8 June 2018
The Federation of Unions of South Africa (FEDUSA) fully supports the Public Servants Association (PSA)’s plan – its 230 000 strong affiliate in the public service to embark on a nationwide strike – dubbed the Day of Rage – on Monday, 11 June 2018, in support of its wage demands at the Public Service Coordinating Bargaining Council (PSCBC) said Dennis George FEDUSA General Secretary.
The PSA has tabled a wage increase demand of 12% across the board, compared to the government’s offer of 7% increases for lower level workers; 6.5% for mid-level employees and 6% for senior managers for the 2018/2019 financial years; and staggered scale for the final period of the three-year wage deal. Housing allowances in cases where both spouses are civil servants will now be paid separately from September this year for lower-level employees and in September 2019 for middle managers.
Government as the employer is responsible for the weak state of the economy, by allowing senior officials in authority to engage in looting of state coffers, enhance state capture, corruption and fraud to total degenerate the creditability of State Owned Companies (SOCs). Eskom, SAA, Denel and other SOC’s all constantly need bailouts. The creditability of SARS, who is responsible for revenue collection, was also battered and it was estimated that more than R100 billion was lost in the process. In spite of all the evidence nobody was prosecuted. Therefore, the Day of Rage is justified.
To make matters worse, government increased the general fuel levy by 22 cent per litre, the Road Accident Fund (RAF) levy, by 30 cent per litre in February 2018 and the VAT from 14 to 16%. With the fuel prices increased in April, May and June 2018, how does government think public servants and South Africans must carry the burden for the way the authorities have mismanaged the economy through the creation of political uncertainty. FEDUSA does not find it abnormal that the economy contracted as reported by Statistics South Africa that the real gross domestic product (GDP) decreased by 2,2% in the first quarter of 2018, following an increase of 3,1% in the fourth quarter of 2017.
Similarly, the dismal state of affairs of our health care system, the main contributing factor to the system collapse remains the deep levels of corruption and maladministration in the DoH especially at provincial level. Why then should public servants be robbed of a deserving increase when resources are looted.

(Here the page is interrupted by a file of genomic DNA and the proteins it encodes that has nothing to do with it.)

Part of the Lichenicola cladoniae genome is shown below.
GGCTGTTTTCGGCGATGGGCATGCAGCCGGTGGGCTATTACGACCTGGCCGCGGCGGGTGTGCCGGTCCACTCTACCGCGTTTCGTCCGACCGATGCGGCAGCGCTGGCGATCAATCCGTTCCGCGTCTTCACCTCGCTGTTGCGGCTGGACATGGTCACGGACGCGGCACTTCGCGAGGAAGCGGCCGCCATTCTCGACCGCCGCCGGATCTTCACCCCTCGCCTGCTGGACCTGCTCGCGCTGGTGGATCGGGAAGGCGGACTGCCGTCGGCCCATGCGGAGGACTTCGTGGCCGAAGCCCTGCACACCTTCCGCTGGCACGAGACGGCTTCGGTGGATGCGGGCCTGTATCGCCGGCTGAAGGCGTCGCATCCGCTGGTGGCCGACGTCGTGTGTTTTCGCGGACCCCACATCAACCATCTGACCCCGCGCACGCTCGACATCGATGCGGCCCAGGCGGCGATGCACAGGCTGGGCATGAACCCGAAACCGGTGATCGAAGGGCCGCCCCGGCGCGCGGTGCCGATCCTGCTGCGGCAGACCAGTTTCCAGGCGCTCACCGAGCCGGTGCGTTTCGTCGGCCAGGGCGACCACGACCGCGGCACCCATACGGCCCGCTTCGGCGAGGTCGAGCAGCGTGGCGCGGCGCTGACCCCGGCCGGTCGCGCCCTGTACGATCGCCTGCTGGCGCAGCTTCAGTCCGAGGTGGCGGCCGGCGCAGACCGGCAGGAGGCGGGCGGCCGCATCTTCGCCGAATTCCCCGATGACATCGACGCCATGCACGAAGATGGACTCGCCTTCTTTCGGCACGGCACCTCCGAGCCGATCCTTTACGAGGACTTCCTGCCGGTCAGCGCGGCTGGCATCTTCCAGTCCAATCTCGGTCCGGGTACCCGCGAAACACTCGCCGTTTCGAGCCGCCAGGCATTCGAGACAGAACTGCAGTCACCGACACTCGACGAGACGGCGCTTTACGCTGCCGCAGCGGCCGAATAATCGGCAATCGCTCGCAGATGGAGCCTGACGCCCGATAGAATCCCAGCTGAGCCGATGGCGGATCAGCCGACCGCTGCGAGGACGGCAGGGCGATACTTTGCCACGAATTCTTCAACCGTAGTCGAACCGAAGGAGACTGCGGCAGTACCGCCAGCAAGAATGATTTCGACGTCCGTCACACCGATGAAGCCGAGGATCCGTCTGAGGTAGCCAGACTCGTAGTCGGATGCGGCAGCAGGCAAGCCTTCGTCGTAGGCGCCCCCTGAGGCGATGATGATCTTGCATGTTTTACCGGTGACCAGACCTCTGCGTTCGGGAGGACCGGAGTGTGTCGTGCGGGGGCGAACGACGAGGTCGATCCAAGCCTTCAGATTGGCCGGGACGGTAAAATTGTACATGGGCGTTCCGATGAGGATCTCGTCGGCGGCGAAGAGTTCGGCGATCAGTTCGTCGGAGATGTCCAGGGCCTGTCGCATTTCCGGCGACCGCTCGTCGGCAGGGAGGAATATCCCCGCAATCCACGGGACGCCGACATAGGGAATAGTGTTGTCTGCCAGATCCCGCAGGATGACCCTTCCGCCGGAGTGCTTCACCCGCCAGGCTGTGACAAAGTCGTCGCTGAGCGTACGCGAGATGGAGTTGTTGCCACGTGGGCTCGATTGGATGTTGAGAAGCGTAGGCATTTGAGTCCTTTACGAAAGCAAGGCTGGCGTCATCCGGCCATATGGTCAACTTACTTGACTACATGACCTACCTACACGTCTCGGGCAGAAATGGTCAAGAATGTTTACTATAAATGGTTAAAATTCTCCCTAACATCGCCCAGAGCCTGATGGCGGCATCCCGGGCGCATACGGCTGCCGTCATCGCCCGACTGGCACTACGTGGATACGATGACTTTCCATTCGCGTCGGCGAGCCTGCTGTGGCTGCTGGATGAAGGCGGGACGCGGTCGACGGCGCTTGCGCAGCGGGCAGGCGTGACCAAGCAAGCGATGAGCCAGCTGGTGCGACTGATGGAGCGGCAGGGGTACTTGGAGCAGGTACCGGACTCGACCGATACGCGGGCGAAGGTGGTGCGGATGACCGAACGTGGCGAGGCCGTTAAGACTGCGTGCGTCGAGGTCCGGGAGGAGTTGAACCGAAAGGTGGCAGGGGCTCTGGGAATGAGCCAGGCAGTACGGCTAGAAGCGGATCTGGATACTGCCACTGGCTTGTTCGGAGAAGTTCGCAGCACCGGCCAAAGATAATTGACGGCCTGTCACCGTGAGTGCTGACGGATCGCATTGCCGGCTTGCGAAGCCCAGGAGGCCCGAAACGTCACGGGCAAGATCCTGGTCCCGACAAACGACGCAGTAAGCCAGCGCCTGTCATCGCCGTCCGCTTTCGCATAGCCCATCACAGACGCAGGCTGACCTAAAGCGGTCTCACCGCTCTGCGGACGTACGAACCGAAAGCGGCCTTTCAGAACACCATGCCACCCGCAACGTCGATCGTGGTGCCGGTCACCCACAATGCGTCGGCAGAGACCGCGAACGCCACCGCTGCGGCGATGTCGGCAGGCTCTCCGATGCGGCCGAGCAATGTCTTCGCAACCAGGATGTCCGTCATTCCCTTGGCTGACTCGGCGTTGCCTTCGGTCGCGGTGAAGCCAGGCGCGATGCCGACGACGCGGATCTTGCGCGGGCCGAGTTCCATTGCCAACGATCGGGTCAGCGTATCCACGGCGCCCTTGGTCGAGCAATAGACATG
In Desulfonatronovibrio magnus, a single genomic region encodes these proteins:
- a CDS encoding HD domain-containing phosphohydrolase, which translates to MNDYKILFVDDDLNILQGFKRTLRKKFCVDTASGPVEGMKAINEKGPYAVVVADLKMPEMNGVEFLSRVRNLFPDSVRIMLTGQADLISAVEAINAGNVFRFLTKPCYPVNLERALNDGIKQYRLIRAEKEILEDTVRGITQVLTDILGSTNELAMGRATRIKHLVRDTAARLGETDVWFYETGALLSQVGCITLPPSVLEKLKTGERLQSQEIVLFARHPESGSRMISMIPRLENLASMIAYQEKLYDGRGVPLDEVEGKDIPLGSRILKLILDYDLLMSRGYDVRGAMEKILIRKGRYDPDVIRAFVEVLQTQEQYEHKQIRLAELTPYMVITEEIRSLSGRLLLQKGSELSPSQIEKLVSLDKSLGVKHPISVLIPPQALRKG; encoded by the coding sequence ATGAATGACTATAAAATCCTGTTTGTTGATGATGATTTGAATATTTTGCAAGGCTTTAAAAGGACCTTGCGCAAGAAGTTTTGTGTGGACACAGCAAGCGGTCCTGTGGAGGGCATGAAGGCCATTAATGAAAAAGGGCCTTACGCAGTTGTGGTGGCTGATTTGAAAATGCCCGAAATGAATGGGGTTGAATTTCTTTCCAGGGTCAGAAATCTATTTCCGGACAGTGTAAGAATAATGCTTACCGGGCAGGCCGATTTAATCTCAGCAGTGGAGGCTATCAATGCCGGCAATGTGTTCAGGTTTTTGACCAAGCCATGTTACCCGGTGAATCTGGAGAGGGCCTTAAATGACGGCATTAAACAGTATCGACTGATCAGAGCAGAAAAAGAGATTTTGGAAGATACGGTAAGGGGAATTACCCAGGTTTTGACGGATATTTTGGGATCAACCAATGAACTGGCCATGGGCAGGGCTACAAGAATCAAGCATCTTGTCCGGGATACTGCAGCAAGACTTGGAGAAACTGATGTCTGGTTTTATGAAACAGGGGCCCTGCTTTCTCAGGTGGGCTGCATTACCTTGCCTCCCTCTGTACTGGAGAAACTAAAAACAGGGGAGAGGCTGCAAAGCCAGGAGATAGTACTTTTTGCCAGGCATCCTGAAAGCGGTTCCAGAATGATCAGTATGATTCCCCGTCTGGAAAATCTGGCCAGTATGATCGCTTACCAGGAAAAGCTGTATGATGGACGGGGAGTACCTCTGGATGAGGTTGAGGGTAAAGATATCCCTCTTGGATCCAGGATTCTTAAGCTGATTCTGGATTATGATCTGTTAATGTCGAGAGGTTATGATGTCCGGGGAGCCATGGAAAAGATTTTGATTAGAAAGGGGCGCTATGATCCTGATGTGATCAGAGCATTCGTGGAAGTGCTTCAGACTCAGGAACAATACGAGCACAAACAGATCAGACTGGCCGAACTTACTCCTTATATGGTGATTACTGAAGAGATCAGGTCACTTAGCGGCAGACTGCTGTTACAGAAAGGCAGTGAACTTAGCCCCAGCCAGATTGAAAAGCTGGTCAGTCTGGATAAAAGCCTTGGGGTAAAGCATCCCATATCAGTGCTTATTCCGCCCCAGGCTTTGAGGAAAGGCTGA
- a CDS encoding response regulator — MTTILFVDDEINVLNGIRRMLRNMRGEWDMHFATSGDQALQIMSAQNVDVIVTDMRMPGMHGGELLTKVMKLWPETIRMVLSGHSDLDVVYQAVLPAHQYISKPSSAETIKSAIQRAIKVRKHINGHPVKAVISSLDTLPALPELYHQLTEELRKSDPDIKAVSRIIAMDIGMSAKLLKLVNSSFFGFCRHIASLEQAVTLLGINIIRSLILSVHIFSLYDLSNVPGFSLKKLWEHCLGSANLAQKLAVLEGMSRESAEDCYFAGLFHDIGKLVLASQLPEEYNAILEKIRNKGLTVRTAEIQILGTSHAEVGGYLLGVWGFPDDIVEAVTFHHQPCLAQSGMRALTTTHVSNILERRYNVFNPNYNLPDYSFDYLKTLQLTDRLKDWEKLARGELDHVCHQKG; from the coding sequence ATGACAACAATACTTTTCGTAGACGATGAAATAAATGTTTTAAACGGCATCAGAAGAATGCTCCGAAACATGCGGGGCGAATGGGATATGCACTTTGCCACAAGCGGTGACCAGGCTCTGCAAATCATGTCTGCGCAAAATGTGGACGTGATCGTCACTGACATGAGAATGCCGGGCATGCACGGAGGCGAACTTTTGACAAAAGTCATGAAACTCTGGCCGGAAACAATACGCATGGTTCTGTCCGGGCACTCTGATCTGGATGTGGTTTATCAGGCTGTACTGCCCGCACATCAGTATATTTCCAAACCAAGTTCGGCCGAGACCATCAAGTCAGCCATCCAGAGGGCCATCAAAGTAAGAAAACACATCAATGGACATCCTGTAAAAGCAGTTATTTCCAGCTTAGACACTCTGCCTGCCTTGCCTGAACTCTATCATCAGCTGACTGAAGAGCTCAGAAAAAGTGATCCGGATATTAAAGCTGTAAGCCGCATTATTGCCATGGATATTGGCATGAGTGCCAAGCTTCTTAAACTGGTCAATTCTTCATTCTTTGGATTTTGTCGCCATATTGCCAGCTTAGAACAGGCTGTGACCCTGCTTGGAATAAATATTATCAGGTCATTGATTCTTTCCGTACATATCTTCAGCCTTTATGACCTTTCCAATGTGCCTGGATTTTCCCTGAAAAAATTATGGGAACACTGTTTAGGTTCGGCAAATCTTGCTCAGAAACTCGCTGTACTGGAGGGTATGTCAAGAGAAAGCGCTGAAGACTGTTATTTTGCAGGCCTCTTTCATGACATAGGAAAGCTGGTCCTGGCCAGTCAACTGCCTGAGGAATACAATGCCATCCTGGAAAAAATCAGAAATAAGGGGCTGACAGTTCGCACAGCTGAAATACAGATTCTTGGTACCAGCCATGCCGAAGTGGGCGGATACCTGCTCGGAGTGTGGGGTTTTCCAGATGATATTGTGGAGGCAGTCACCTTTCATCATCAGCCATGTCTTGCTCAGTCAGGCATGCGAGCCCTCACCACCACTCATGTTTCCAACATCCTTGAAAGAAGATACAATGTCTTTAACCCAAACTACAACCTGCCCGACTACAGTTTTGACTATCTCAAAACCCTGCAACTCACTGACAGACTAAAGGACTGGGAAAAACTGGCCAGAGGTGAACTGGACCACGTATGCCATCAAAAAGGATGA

The largest negative contributors to growth in GDP in the first quarter were the agriculture, forestry and fishing industry that decreased by 24,2%, the mining and quarrying industry decreased by 9,9% and the manufacturing industry decreased by 6,4%. Exports also decreased in the same period.
The New Growth Path (NGP) economic strategy that government released a few years ago, agrees that the share of wages in the national income of South Africa declined from 50% in 1994 to just over 45% in 2009, while the share of profits increased from 40% to 45%.
The theories of John Maynard Keynes supports the demands of the public servants that in macroeconomics higher wage share can have expansionary effects. For most households, wages are the main source of income. Therefore, higher wages thus directly feed into higher consumption expenditures. Moreover, the poor tend to spend a higher share of their income than the rich.
Higher inequality can thus be bad for demand and growth. This argument that highlights wages as a source of demand is at odds with standard (or mainstream) economics, which regards wages primarily as a cost factor: higher wages is bad news for firms and they are likely to invest less as a result. However, already in the 1930s, Keynes had pointed out a fallacy of composition in this argument: While each firm might want to pay their own workers lower wages, it is not clear whether they want wages in general to fall, because that may negatively affect the demand for their output. In short, wages are both a source of demand and a cost factor concludes George.
FEDUSA is the largest politically non-aligned trade union federation in South Africa and represents a diverse membership from a variety of sectors in industry. See www.fedusa.org.za for more information.
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